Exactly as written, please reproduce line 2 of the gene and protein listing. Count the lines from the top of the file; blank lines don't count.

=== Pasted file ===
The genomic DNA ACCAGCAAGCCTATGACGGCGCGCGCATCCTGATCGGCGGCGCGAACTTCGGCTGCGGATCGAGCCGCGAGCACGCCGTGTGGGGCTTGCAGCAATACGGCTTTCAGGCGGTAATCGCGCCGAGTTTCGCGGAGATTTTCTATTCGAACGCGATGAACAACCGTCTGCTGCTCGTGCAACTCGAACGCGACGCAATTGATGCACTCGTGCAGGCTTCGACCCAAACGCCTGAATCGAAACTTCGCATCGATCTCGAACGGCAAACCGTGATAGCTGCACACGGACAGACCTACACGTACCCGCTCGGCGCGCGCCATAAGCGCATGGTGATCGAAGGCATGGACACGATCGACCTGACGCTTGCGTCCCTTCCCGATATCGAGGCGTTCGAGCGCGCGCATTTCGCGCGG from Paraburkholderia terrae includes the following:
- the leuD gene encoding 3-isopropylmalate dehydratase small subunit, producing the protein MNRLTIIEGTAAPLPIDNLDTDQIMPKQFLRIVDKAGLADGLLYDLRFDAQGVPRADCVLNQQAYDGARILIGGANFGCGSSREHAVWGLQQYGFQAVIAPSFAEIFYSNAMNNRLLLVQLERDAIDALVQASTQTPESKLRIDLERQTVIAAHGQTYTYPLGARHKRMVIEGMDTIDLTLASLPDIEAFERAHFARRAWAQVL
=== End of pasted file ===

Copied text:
- the leuD gene encoding 3-isopropylmalate dehydratase small subunit, producing the protein MNRLTIIEGTAAPLPIDNLDTDQIMPKQFLRIVDKAGLADGLLYDLRFDAQGVPRADCVLNQQAYDGARILIGGANFGCGSSREHAVWGLQQYGFQAVIAPSFAEIFYSNAMNNRLLLVQLERDAIDALVQASTQTPESKLRIDLERQTVIAAHGQTYTYPLGARHKRMVIEGMDTIDLTLASLPDIEAFERAHFARRAWAQVL